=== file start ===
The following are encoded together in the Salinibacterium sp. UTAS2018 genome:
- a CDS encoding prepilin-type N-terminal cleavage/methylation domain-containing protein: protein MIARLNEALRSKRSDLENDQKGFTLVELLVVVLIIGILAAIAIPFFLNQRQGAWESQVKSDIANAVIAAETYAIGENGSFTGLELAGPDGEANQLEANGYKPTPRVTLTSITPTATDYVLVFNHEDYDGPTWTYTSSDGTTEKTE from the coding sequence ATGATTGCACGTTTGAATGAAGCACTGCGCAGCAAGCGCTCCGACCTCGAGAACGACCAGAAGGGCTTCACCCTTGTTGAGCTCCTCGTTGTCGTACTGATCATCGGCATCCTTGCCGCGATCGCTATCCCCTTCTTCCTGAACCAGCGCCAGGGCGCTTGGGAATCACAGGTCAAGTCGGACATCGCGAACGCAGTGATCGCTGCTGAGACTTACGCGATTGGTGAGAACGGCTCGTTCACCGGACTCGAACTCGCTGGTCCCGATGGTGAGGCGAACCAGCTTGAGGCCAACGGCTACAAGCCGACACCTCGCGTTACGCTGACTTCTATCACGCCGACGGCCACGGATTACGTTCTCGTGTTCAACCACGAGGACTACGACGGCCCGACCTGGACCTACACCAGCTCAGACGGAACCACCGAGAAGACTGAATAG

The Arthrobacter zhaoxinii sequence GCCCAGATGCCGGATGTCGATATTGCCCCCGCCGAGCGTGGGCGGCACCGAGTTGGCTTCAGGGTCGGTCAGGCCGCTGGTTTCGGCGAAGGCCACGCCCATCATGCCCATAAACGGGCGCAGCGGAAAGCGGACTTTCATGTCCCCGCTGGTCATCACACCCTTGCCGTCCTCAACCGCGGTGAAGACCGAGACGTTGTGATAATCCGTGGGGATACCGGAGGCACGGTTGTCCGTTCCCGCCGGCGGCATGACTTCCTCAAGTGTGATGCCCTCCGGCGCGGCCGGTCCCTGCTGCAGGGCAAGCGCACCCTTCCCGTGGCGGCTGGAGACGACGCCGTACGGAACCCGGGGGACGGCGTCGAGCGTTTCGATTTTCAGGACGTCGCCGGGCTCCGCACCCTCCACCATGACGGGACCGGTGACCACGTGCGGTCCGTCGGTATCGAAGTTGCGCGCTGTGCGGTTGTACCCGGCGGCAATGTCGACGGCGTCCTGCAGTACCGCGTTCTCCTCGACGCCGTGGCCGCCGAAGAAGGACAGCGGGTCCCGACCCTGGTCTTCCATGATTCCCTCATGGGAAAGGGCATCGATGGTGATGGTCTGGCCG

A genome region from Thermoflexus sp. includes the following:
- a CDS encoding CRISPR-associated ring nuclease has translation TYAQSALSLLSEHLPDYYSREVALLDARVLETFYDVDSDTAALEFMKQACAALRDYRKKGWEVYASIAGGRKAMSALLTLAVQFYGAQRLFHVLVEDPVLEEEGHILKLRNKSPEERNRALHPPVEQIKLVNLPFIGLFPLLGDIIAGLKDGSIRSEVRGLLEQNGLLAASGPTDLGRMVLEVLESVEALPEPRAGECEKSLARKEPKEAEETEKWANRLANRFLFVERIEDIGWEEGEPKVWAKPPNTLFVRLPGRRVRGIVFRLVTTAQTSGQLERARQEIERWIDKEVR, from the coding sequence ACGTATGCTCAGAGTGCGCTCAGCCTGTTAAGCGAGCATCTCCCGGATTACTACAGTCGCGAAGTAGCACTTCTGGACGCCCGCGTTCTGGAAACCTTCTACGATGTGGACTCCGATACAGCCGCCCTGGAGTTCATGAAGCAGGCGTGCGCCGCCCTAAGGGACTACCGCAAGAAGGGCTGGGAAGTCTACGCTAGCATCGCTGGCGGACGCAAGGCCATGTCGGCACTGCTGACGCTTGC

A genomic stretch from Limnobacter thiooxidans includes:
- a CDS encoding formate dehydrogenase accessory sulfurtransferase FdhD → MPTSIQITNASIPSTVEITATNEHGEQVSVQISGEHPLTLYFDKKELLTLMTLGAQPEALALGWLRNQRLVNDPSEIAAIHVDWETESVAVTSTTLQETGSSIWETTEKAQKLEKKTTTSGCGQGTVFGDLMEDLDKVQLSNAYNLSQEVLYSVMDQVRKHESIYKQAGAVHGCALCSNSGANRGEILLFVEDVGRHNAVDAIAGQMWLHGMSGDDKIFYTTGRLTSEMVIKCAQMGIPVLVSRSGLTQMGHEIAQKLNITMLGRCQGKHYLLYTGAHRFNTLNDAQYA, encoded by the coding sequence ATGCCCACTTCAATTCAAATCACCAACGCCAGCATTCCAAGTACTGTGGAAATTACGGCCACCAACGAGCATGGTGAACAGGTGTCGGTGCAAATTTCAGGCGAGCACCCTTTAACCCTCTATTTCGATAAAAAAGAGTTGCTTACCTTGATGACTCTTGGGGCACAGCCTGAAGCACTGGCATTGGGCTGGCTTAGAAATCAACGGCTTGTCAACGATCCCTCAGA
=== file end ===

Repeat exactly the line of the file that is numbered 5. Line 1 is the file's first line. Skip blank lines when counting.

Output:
- a CDS encoding CRISPR-associated ring nuclease has translation TYAQSALSLLSEHLPDYYSREVALLDARVLETFYDVDSDTAALEFMKQACAALRDYRKKGWEVYASIAGGRKAMSALLTLAVQFYGAQRLFHVLVEDPVLEEEGHILKLRNKSPEERNRALHPPVEQIKLVNLPFIGLFPLLGDIIAGLKDGSIRSEVRGLLEQNGLLAASGPTDLGRMVLEVLESVEALPEPRAGECEKSLARKEPKEAEETEKWANRLANRFLFVERIEDIGWEEGEPKVWAKPPNTLFVRLPGRRVRGIVFRLVTTAQTSGQLERARQEIERWIDKEVR, from the coding sequence ACGTATGCTCAGAGTGCGCTCAGCCTGTTAAGCGAGCATCTCCCGGATTACTACAGTCGCGAAGTAGCACTTCTGGACGCCCGCGTTCTGGAAACCTTCTACGATGTGGACTCCGATACAGCCGCCCTGGAGTTCATGAAGCAGGCGTGCGCCGCCCTAAGGGACTACCGCAAGAAGGGCTGGGAAGTCTACGCTAGCATCGCTGGCGGACGCAAGGCCATGTCGGCACTGCTGACGCTTGC